Recurrence of Hepatitis C After Treatment Studied

January 22, 2016
Catherine Kolonko

A multi-study analysis shows that a majority of patients with hepatitis C maintained sustained virological response five years after they were treated but researchers found higher risk of reinfection among patients in two subgroups.

A multi-study analysis shows that a majority of patients with hepatitis C maintained sustained virological response (SVR) five years after they were treated but researchers found higher risk of reinfection among patients in two subgroups.

Researchers set out to systematically review evidence from a number of studies that examined the durability of treatment-induced SVR in patients with chronic hepatitis C virus and conduct a meta-analysis to provide summary estimates of the recurrence rate by risk group. The findings were published online January 19 in the journal Clinical Infectious Diseases.

Hepatitis C treatment is considered successful if a patient achieves SVR, an indication that HCV RNA is no longer detectable in his or her blood 12-to-24 weeks after treatment ends. This cure marker is associated with improved prognosis compared to patients who aren’t treated or fail therapy, with benefits that include “improved histology, reduced risk of hepatocellular carcinoma, and improved overall survival,” the authors note.

The three patient groups analyzed included low risk mono-HCV infected patients, high risk mono-HCV-infected patients who were injection drug users or prisoners and patients who were coinfected with HCV and human immunodeficiency virus (HIV). Researchers defined recurrence of the virus as confirmed HCV RNA detectability post-SVR.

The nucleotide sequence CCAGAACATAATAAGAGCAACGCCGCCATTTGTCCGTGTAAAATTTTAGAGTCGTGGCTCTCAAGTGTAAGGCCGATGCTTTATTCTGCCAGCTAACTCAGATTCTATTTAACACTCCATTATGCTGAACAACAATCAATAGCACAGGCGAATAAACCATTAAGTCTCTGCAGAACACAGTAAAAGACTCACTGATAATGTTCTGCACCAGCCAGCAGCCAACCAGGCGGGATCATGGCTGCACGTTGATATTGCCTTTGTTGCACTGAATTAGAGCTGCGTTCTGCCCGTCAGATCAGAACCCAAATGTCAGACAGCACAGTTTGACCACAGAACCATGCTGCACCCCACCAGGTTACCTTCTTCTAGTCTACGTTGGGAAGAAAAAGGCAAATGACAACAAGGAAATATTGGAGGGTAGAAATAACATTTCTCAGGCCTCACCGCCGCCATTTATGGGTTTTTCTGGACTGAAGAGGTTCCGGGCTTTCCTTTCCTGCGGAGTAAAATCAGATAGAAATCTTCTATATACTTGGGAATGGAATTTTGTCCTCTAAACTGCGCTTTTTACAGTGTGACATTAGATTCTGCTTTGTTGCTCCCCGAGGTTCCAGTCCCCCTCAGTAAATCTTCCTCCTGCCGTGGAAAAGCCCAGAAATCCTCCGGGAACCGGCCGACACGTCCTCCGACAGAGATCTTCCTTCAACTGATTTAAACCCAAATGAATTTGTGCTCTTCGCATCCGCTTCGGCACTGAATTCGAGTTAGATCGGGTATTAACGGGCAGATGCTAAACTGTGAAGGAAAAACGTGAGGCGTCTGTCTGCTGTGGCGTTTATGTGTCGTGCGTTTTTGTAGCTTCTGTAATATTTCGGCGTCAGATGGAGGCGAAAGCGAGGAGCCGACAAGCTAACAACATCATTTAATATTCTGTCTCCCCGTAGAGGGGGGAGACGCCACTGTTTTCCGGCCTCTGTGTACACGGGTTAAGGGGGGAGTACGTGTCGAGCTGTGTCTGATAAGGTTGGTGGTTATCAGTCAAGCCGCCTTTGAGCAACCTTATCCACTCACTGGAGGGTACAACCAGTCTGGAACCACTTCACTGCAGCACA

The majority of studies reviewed by the researchers involved recurrence of HCV after interferon-based treatments, which has lost favor in the past few years over newly approved direct-acting antiviral drugs that don’t require interferon. All studies included in the analysis evaluated SVR at 24 weeks post-treatment.

Researchers calculated the recurrence rate for each study using events/person years of follow-up (PYFU). Using a random-effects model, they pooled the results and used them to calculate the 5-year recurrence risk for each of the three groups.

For the low risk group, researchers reviewed 43 studies and found that HCV returned in 108 of 7,969 patients and determined a pooled recurrence rate of 1.85/1000 PYFU.

For the high risk group, 14 studies were reviewed, including 12 that evaluated risk among injection drug users and two studies among prisoners. Out of a total of 771 patients, HCV returned in 42, amounting to a pooled recurrence rate of 22.32/1000 PYFU.

The researchers also evaluated four studies of people who were coinfected with HIV/HCV and found that 31 out of 309 patients experienced a recurrence of hepatitis C, a pooled recurrence rate of 32.02/1000 PYFU, according to the article.

“These incidence rates led to estimated 5-year recurrence rates of 0.95%, 10.67%, and 15.02% in the low-risk, high-risk, and coinfection groups, respectively,” the article states. “Thus, despite higher recurrence rates in those with identified ongoing risk behaviors and/or HIV infection, SVR is durable, and the great majority of patients have SVR at 5 years post-treatment.”

Because the meta-analysis involved recurrence post-treatment and cases of spontaneous clearance were excluded, the findings indicate that the greater risk of recurrence in the high-risk and HIV coninfected groups is fueled by an increased likelihood of reinfection, state the authors. They call for more prevention campaigns aimed at people at high-risk of re-exposure to HCV.